According to the 2018-19 Nigeria Living Standards Survey (NLSS) conducted by the National Bureau of Statistics (NBS) in collaboration with the World Bank, absolute poverty headcount ratio stood at 40.1% in 2019. This implies that the incidence of poverty is such that 4 out of 10 individuals are said to be poor. The current poverty rate ultimately translates to 83 million individuals that live below the poverty line, thus, are considered poor. This segment of the country’s total population failed to meet the minimum consumption expenditure threshold (or national poverty line) estimated at N137,430 ($449.3) per annum or N376.52 ($1.23) per day. A further breakdown of the poverty statistics showed that poverty is prevalent in rural settlements (52.1%) than in urban centres (18%).
According to the Report, Nigerians with no formal education are faced with the highest prevalence of poverty at a national average of 50.4%. Majority of the poor in this category dwell in rural areas. It was however observed that irrespective of settlements, the incidence of poverty reduces with the possession of higher educational qualification. For instance, the segment of Nigeria’s population that held post-secondary qualification experienced the lowest incidence of poverty relative to others (See Table 1). This reflects the importance of human capital development in reducing the poverty prevalence in Nigeria.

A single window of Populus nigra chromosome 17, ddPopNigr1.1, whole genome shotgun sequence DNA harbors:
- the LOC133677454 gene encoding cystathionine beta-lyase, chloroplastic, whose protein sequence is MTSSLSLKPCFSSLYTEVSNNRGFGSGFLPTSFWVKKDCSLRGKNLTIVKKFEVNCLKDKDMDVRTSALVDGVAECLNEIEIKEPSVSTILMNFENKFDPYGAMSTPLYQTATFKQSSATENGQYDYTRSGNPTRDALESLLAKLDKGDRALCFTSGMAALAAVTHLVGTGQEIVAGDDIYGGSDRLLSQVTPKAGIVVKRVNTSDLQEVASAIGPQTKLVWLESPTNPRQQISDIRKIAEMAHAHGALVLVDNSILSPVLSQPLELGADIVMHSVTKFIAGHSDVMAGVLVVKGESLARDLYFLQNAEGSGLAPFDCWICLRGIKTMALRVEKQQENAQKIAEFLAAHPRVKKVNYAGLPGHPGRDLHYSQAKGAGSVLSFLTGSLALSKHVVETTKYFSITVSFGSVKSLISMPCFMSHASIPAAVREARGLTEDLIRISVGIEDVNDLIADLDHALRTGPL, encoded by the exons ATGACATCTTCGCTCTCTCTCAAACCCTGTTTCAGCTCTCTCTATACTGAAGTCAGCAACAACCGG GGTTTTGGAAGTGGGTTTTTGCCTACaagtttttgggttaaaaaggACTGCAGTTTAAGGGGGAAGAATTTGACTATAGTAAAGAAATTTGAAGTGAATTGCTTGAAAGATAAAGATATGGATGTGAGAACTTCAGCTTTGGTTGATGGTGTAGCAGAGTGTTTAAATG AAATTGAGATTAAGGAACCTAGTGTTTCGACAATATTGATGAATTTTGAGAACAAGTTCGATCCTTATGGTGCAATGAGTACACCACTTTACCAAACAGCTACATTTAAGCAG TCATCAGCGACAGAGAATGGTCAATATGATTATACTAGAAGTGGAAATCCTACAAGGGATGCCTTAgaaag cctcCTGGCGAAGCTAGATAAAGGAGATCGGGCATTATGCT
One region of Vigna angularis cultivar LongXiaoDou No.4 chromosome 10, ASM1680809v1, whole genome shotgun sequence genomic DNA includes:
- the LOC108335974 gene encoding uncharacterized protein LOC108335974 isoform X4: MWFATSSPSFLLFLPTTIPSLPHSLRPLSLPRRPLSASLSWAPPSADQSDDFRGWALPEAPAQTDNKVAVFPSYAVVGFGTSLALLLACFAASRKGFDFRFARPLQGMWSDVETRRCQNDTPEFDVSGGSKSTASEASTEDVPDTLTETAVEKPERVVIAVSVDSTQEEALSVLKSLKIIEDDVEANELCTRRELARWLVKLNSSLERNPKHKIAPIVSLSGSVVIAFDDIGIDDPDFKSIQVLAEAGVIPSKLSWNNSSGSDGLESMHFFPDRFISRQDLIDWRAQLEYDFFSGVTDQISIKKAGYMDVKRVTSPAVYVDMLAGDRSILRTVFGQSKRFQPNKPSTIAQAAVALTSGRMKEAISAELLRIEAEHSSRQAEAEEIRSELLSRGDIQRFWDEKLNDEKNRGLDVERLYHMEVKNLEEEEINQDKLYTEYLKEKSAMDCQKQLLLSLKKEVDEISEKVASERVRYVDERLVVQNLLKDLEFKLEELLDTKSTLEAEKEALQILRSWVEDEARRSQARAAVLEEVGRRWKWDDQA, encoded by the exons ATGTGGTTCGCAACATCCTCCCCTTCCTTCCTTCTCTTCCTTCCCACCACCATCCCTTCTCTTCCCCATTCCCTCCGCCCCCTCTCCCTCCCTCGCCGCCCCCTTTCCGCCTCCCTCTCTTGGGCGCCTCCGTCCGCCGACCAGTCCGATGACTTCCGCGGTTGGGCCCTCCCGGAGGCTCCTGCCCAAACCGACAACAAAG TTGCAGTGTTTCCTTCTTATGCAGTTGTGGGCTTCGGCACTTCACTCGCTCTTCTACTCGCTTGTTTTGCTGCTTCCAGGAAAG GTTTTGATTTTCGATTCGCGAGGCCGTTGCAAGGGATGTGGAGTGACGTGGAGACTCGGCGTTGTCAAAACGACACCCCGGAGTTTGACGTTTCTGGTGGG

A further breakdown of the Poverty Statistics showed that many Nigerians who generate income from agricultural activities only and are domiciled in the rural areas were more prone to a higher incidence of poverty. Furthermore, paid employee across the country - irrespective of settlements (urban & rural) - had a moderate incidence of poverty relative to other categories of Nigerians engaged in other income-generating activities (see Table 2). This segment of Nigeria’s population recorded the lowest poverty headcount ratio with a national average of 15.7%, disaggregated into 11.7% and 24.9% for urban and rural settlements respectively.
From the Report, the incidence of poverty was higher for large household size nationally and across settlements (see Figure 1). It is worthy of note that the national poverty headcount of households with 20 members and above stood at 77.7%, which is more than 7 folds relative to the average national poverty rate among households with 1-4 members (10.3%) (see Figure 1).
The state-by-state breakdown of the Poverty Statistics showed that 9 states from Northern Nigeria ranked among the top ten states with a high incidence of poverty in 2019. Notably, both Sokoto and Taraba States had the highest poverty headcount ratio at 87.8%. Furthermore, 15 of the 19 states surveyed in Northern Nigeria were part of the 17 states that recorded poverty above the national average.
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